2) One of junior siblings of that family has ruined his life and turned to a darker path, and eventually becoming a follower of Chaos. 200 years ago his coven was proven to be purged by Absalom Angevin.

As noted above, these facts are only accessible to rather experienced PCs, who possess the necessary knowledge. If they do not know this (which is most likely the case), this information will be transferred to them by their Inquisitor, with a request to continue their investigation on Gudrun, and it is imperative to start with the Regal Bonded Merchant Guild of Sinesias and the House Glaw. Essene sprint trader under command of a veteran trader Tobius Maxilla will be arranged for the PCs in due course. It will take two weeks to travel to Gudrun via the Empyrean.

Travel to Gudrun.

The PCs don’t have any information as regards Maxilla’s nature of business, nor they can be a hundred percent sure of Maxilla’s loyalties. Maxilla, however, seems to get closer to the PCs, to get their attention, as if he is trying to befriend the Inquisition. He is polite and co-operative during the journey. Nothing special happens during the travel.

When the Essene transfers to the real space near Gudrun, Maxilla informs the PCs in an anxious tone that that Batllefleet Scarus spacecraft are currently on the orbit, and that a founding celebrations are taking place on the surface. But what actually surprises Maxilla, is that he just received a communication from the local Navy that the Essene is going to be inspected. A Navy pinnace has already been seen approaching.

Being an honest merchant who hasn’t been searched probably for several centuries (or so he claims), Maxilla politely asks the PCs to be present when the Navy enters the ship. He doesn’t request any actions from the PCs, but having the Inquisition present, Maxilla hopes, that will make the Navy think twice before roaming the vessel mindlessly and at least to respect the procedure. The GM has to make it look like just a simple (maybe even just random, or ambient) encounter, and not like something plot-oriented, in order to neutralize any possible PCs’ suspicions.

The PCs are free either to fulfill his request, or to decline. In the former case, the Navy pinnace will soon dock in, and the airlock will open. Inside, the PCs will see a dozen of people in black Navy armour, with the crest and sector symbol of Battlefleet Scarus (a very easy Common Lore Imperium test), with lowered visored helmets, armed with naval standard issue short autoguns.

Their apparent leader will come out, and will approach Maxilla first. The PCs will have a few moments to notice (a normal test) that the detachment obviously lacks usual naval discipline, probably due the fact that the inspection procedure is pretty routine, and they only wish to finish it soon. Further, the PCs will notice that certain formalities appropriate during the inspection are omitted. For example, the leader will not have identified himself, or presented his warrant of practice, he will seem not to know what kind of documents are actually requested from the shipmaster in this case. A test may be needed here as well to notice this, however, clever PCs might already start suspecting something from the moment the naval officer doesn’t introduce himself to the shipmaster (in this case the test will not be necessary). Another thing to notice will be that there are barely enough of the naval officers present to search the ship of the size of the Essene, and that they are lacking necessary equipment to do this the way it is usually done.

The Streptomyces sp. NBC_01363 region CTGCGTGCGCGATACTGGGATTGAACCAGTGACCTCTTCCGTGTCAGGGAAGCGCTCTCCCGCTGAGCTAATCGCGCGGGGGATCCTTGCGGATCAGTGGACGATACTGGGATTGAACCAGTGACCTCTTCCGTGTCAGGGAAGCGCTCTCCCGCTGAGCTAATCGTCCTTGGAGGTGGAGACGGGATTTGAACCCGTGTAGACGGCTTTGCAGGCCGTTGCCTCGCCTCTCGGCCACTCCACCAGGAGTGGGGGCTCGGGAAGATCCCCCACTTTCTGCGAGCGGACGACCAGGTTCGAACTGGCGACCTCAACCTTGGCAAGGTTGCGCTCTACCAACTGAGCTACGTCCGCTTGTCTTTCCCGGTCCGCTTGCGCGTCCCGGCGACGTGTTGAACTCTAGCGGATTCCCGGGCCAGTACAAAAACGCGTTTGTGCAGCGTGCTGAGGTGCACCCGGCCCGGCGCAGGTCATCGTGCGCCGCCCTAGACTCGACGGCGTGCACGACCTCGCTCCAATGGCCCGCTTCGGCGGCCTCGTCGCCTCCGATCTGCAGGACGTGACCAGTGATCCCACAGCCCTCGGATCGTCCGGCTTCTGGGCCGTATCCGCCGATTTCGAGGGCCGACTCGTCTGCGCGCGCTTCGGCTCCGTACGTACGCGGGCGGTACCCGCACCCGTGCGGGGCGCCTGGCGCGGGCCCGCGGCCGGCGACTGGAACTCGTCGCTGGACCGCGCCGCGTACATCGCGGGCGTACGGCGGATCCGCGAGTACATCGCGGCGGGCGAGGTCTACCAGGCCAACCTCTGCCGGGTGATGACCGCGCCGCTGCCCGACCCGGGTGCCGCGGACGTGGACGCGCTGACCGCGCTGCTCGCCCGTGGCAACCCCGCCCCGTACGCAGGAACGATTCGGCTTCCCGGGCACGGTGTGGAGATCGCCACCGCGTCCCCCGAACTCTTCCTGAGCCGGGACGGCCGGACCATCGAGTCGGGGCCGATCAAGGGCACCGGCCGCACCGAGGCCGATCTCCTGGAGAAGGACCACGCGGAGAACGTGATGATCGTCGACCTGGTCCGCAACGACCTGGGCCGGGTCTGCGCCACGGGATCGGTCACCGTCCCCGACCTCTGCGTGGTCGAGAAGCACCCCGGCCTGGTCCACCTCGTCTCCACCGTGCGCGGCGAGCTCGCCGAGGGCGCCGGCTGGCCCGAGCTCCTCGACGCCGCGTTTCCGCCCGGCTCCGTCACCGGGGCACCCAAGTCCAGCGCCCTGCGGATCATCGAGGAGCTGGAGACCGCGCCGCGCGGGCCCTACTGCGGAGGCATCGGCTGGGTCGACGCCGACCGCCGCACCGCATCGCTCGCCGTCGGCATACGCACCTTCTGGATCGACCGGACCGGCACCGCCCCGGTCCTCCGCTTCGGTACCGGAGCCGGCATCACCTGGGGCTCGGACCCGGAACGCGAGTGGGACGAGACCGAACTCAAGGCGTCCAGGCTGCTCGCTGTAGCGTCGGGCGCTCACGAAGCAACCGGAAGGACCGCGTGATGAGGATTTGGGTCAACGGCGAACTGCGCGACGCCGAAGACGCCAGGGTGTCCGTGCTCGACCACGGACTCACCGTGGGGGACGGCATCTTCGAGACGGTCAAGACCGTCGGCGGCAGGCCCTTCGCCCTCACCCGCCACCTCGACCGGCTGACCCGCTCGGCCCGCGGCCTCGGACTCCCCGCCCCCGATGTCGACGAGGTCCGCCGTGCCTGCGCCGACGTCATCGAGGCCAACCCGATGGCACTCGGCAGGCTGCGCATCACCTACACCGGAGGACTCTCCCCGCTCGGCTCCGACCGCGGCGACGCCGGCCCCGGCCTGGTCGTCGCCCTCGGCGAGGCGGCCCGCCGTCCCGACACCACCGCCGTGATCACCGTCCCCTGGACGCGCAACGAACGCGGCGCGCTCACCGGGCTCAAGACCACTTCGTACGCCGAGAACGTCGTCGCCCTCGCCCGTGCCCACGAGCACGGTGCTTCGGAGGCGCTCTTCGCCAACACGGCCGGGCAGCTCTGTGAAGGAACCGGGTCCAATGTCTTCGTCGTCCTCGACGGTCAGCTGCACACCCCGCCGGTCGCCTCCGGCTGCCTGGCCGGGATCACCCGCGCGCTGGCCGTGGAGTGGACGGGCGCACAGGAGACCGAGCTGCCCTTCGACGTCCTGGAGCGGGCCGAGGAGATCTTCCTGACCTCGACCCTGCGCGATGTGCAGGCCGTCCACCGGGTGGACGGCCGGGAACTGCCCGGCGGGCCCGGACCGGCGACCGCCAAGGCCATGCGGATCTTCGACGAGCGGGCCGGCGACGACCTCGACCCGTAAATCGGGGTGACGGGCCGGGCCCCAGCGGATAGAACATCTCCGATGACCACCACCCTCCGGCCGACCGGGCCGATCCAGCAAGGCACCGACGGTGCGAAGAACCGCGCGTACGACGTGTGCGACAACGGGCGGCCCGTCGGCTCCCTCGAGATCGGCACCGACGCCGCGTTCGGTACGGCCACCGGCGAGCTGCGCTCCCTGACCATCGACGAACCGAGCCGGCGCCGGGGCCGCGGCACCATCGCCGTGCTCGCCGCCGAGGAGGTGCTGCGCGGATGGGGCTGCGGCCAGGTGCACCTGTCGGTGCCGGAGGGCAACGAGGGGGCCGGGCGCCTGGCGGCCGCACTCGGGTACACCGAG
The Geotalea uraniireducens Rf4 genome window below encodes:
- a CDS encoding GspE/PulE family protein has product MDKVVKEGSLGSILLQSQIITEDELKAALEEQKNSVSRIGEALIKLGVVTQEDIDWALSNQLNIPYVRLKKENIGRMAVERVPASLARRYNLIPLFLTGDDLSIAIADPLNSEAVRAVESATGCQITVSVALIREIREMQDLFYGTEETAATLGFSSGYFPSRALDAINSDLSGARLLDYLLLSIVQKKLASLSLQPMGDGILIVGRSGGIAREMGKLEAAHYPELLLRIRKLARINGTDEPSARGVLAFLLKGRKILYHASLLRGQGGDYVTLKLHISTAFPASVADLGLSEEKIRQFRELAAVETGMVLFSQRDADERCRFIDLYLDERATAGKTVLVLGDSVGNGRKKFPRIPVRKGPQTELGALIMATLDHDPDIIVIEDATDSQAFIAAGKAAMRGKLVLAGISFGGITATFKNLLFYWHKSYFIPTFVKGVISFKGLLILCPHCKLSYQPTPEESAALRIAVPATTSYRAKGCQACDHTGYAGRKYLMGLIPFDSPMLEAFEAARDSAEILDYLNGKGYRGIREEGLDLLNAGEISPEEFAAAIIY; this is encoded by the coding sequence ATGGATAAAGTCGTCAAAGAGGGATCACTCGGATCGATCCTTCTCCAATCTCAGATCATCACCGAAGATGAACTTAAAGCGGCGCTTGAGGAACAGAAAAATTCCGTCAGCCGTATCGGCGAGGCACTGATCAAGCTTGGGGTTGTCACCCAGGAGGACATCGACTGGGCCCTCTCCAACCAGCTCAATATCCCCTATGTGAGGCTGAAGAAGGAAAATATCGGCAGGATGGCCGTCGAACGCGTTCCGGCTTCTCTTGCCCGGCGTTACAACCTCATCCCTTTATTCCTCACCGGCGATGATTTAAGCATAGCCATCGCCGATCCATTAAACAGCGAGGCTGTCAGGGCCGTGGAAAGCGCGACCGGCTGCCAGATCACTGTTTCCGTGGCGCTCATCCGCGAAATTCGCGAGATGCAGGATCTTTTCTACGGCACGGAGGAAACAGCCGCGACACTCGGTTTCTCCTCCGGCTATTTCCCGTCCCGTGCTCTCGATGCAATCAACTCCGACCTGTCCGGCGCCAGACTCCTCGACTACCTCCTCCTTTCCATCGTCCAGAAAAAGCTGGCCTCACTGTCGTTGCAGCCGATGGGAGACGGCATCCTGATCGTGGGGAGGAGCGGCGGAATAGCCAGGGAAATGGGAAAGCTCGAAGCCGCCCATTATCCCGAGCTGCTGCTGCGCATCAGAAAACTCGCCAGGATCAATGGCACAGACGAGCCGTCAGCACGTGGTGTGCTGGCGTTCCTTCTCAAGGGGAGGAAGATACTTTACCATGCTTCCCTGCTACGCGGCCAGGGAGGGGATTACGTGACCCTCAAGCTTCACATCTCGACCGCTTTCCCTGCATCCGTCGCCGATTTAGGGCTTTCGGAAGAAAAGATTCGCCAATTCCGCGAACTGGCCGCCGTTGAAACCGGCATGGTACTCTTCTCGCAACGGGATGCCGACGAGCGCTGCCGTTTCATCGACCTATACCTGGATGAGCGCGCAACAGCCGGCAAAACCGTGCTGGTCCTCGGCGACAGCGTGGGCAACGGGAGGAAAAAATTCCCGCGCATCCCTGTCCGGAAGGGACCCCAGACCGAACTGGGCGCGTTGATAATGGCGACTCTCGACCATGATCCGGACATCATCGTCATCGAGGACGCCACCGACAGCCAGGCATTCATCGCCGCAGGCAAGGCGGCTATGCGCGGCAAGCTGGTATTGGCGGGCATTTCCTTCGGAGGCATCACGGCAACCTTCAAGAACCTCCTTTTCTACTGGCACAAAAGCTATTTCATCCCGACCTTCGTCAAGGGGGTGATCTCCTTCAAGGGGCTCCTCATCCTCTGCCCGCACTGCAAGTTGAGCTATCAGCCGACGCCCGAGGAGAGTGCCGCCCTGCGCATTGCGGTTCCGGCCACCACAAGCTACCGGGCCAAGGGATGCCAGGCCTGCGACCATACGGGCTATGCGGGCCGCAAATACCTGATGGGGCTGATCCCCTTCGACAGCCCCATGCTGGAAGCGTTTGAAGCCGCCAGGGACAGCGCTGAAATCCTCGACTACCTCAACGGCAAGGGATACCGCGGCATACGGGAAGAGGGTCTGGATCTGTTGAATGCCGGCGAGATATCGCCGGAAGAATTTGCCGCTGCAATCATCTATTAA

As soon as the PCs identify themselves as the representatives of the Inquisition, a furious fight will ensue immediately.

If, however, the PCs decline Maxilla’s request, or they fail to notice any wrongfulness in the behavior of the naval officer, an inspection will start. The presumed naval officers will start searching first the passenger quarters, demanding everyone to state their name and business, and checking the cognomen devices. Their goal is to find any inquisitorial presence on board, eliminate them and any witnesses, and escape. Therefore, as soon as they find the PCs, a fight starts automatically.

One way or another, this should be a heavy fight for the PCs, and the fake naval officers will fight to the death.

Searching the corpses will not yield any information as regards the attackers, or their masters, other than they look like absolutely genuine Navy (which should give a hint as regards the scale of their adversaries’ enormous capabilities).